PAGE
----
Lagoa do Fogo, São Miguel, Azores
Lying some 1,500 km west of both Europe and Africa, one might ask why the African Bird Club considers the Azores as part of its territory. The simple answer and the only one which I can find so far is that ABC decided at its inception to follow the geographic area of the African bird red data book region which includes the Azores.
The archipelago of nine islands in the north Atlantic is well-known for its seabird colonies and holds large populations of Cory’s Shearwater Calonectris diomedea, Little Shearwater Puffinis assimilis, Madeiran Storm-petrel Oceanodroma castro and Roseate Tern Sterna dougallii.
There are few landbirds but perhaps the best known is Azores Bullfinch Pyrrhula (pyrrhula) murina, considered by some authorities as a species in its own right but also by others and recorded on the ABC checklist as a subspecies of Eurasian Bullfinch Pyrrhula pyrrhula. Whatever the status of this bird, it is found only in a small geographic area in the laurel forests of the mountains in east São Miguel.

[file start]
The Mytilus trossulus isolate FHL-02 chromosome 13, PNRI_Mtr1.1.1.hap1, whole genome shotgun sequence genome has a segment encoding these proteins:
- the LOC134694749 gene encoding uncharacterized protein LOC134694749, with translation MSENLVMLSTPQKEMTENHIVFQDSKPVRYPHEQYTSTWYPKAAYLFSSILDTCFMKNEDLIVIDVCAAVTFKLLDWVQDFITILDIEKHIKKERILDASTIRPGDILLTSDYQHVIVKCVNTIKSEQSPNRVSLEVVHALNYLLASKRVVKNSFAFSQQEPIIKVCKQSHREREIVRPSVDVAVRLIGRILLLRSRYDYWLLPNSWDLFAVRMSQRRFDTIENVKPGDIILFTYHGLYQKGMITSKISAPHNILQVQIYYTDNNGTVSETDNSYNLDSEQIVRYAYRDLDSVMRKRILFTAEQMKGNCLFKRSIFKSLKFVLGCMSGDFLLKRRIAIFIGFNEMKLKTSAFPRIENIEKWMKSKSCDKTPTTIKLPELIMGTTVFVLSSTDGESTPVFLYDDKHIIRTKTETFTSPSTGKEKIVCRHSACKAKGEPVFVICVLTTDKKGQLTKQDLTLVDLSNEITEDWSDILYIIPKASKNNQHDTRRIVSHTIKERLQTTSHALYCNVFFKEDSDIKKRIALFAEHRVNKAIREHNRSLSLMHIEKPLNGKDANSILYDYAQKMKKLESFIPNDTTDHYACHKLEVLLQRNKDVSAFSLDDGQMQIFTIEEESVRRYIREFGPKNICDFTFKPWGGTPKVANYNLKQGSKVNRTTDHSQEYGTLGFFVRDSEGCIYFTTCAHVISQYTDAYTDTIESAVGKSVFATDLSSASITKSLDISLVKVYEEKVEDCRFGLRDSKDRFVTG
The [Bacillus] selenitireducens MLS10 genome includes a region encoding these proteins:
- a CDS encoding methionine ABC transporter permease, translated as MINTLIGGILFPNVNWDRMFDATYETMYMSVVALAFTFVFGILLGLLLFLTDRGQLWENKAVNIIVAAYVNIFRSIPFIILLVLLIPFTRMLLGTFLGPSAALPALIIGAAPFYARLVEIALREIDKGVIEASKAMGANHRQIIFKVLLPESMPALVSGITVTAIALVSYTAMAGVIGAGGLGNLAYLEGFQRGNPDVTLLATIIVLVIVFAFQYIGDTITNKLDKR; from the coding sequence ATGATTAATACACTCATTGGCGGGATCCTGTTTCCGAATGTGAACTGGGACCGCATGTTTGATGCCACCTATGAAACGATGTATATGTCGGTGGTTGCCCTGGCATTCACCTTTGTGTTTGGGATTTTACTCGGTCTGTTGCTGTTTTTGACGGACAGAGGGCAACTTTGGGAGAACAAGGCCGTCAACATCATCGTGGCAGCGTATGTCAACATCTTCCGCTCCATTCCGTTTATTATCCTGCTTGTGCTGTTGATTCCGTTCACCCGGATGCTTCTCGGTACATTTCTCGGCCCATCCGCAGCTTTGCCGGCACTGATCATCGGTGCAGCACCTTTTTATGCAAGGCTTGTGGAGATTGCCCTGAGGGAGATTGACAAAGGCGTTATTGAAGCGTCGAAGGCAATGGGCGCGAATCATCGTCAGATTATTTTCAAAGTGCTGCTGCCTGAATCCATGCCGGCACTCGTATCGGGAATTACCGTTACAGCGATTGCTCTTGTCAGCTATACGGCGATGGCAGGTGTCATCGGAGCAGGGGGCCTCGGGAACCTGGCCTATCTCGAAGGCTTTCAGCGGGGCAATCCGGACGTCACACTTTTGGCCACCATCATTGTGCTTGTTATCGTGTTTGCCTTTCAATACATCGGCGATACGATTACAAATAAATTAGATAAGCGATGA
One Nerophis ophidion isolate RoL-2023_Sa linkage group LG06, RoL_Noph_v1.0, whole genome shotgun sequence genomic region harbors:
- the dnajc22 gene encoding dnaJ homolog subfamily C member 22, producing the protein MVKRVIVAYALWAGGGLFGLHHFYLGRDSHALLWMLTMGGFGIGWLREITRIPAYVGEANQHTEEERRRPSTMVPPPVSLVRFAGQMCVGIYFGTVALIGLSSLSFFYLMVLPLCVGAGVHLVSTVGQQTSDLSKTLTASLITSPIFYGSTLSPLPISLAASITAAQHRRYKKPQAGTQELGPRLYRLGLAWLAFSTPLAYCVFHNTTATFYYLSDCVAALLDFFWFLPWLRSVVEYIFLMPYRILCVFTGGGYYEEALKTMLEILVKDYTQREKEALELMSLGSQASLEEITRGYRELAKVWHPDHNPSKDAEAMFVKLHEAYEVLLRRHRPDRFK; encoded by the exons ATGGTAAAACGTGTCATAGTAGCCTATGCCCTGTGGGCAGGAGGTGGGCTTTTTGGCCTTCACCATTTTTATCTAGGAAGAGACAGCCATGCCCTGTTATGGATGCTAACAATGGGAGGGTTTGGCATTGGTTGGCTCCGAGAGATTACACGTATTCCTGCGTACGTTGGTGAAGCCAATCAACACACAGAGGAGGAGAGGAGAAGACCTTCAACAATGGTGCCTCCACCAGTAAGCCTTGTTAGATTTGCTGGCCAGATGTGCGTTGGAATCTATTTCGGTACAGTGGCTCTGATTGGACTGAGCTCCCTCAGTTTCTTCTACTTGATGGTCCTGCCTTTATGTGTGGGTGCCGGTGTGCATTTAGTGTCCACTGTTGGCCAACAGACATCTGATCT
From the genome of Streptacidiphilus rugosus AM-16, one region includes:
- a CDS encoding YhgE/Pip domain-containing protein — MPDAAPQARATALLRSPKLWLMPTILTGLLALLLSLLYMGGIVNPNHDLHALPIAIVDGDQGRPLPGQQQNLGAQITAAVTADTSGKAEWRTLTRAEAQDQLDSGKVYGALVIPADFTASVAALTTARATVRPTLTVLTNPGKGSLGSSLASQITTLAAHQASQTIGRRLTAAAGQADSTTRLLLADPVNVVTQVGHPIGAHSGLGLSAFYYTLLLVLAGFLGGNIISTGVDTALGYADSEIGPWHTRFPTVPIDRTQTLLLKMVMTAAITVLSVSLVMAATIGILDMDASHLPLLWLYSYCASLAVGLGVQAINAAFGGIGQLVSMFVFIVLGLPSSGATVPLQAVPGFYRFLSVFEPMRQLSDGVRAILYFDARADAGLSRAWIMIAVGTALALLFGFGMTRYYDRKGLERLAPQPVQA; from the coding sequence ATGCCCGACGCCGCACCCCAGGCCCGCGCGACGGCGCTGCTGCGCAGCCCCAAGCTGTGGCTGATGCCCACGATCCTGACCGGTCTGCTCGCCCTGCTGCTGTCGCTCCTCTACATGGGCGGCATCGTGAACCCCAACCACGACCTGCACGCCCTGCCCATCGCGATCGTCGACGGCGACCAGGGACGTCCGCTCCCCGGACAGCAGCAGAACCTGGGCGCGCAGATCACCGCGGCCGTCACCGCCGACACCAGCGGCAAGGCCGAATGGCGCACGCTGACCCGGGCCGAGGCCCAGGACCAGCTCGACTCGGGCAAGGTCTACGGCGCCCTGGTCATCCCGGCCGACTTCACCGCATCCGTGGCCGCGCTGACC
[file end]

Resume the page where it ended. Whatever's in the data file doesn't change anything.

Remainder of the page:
The islands are also well known for migrants and a long list of waders, gulls, herons as well as the occasional passerine of nearctic origin are found each year. These species attract a few western Palearctic listers to the islands in order to extend their life or regional lists.
The purpose of this document is to provide a summary of the Azores and its birds for birdwatchers interested in the islands and potentially planning a visit. The information has been put together from a number of sources and it is intended to add new information as it becomes available. As such, readers are welcome to submit contributions by e-mail to email@example.com.